Battle to save Undercroft skate park continues as Lambeth Council receive planning application


More than 40,000 have signed a petition to stop the relocation.

By Rachel Mountain and Oli Rahman

The skating community are continuing their fight against the Southbank Centre redevelopment plans which will evict them from their central London home of 40 years.

Over May bank holiday, skaters came together for a festival to celebrate the space, combining DJs, skating, graffiti artists and BMXing in a dynamic show of solidarity.

The skate park, known as the Undercroft, sits next to the Thames and was an unused part of the concrete landscape until it was reclaimed by skaters in the 70s.

Member of the Long Live Southbank team, Daniel Lawrence, said: “We’ve been having meetings with the Southbank Centre to see what they’re doing. “If we can persuade them to keep this or just keep where they shut down a few years ago – they shut down the back wall – to open that up and let us have that, then maybe still have a couple of shops there.

“Maybe build their shops where they want to build the new skate park.”

The plans to redevelop the Festival Wing will include a new heritage centre, a youth space and a children and families arts centre, however all this will need to be financially supported by commercial retail space.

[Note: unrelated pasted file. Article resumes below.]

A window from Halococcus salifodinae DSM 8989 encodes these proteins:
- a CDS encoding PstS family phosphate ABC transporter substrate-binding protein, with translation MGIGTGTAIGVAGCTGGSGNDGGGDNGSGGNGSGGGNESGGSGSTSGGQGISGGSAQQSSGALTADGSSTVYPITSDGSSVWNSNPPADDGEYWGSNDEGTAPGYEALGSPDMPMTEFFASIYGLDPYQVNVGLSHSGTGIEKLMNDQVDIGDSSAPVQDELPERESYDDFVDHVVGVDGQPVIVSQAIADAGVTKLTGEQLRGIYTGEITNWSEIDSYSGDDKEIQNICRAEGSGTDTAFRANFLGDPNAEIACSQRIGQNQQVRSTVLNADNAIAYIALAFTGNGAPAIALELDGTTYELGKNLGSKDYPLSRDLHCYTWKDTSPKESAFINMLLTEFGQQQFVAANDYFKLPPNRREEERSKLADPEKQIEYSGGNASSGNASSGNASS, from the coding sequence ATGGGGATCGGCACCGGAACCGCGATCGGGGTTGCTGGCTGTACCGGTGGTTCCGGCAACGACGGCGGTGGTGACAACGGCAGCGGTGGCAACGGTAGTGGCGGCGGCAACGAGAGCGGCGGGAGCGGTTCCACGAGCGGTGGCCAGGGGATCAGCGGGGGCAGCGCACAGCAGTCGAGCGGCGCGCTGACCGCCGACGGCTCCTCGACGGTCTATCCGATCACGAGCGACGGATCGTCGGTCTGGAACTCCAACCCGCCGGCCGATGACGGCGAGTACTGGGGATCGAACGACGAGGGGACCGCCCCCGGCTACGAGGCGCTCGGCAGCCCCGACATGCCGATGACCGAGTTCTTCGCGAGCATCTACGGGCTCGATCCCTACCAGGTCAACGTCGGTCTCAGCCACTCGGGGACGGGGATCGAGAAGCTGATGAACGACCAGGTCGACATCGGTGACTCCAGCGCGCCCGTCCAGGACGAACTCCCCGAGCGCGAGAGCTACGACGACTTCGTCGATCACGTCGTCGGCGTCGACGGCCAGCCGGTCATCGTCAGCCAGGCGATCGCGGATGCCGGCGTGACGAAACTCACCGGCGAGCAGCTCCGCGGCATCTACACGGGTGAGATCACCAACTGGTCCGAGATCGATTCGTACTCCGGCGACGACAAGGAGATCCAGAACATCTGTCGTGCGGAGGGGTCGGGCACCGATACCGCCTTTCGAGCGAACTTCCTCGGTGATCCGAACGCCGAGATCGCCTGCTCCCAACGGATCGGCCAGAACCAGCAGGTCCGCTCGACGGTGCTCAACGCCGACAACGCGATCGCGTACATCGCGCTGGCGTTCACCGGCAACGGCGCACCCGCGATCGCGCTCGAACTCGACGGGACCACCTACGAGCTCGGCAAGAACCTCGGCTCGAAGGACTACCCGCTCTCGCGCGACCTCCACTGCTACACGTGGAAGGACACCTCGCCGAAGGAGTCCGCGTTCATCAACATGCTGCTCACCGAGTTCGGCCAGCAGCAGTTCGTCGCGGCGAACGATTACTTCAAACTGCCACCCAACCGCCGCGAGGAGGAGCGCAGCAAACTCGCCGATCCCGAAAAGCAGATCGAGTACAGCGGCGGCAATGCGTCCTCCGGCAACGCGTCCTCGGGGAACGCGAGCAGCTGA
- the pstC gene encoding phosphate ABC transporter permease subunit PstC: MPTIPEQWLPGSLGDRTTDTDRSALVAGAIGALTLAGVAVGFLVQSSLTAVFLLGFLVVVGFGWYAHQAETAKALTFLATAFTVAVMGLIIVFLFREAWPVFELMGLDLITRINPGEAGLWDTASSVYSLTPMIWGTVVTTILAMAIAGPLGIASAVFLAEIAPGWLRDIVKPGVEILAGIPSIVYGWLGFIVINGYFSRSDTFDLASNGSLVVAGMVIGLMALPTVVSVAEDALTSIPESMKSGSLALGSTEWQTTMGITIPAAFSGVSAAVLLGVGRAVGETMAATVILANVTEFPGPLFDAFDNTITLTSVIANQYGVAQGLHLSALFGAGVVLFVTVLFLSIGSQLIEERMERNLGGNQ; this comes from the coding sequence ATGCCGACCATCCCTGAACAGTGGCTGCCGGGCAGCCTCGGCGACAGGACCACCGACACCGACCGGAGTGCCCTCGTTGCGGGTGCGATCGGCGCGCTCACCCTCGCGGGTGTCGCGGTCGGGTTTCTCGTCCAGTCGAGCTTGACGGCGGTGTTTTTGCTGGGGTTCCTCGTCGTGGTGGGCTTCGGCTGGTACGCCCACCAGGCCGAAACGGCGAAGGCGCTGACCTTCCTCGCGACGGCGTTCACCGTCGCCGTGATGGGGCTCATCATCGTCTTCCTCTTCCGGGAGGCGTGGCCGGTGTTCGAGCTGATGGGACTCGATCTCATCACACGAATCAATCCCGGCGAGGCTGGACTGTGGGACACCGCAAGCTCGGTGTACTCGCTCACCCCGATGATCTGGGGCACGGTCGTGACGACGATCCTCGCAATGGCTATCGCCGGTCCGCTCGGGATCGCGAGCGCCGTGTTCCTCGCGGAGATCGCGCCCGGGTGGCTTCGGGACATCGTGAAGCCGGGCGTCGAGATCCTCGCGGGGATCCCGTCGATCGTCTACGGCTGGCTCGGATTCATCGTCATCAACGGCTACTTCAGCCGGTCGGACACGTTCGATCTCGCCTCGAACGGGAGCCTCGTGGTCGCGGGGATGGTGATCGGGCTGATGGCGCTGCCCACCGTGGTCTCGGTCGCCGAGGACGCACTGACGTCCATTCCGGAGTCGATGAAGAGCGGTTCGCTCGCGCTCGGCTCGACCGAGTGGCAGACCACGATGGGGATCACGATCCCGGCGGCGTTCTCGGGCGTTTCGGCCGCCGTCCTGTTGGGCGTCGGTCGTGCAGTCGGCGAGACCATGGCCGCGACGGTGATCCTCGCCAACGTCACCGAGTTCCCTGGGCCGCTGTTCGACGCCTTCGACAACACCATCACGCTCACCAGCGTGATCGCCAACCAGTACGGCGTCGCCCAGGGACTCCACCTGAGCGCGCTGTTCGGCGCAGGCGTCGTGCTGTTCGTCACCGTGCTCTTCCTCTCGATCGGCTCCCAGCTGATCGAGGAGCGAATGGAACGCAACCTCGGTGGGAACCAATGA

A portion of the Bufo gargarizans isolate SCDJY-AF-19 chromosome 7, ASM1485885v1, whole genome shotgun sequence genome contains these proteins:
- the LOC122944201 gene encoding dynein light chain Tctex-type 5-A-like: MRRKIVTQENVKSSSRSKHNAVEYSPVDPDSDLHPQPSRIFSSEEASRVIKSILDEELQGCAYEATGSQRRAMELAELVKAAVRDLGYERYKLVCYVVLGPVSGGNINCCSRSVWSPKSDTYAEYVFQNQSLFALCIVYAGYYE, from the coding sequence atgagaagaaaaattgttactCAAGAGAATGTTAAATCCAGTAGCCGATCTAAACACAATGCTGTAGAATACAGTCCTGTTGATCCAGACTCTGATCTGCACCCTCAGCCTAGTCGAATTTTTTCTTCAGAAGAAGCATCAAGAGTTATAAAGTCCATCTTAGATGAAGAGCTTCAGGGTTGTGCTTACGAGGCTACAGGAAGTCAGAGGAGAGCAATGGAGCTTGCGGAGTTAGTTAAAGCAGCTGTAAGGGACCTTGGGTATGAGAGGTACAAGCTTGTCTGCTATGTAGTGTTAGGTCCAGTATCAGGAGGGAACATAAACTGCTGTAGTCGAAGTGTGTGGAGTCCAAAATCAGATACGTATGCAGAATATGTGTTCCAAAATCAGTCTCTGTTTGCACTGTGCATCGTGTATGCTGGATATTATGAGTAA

Southbank Centre Director Mike McCart, said: “Financially, it’s very important as well because the project itself will be delivered through a number of funding sources including commercial loans, which will be supported by cafes and restaurants, and this site is the most valuable site in the area.”

The Southbank Centre submitted their planning application to Lambeth Council this week, proposing to move the skate park to a permanent site underneath Hungerford Bridge, which will be co-designed with Central St Martins College of Art and Design.

“We’ve kept it absolutely raw so that it’s a found space very similar to the one the skaters inherited in the 70s, and what we want to do is to co-design this area with them and to invest in it as well,” said Mr McCart.

An online petition to stop the relocation has already garnered nearly 40,000 signatures.

“I don’t think anything will come close to what we have here. It wasn’t built for skateboarding, it’s a really good street spot,” said Daniel. Plans are available at

The petition is available at

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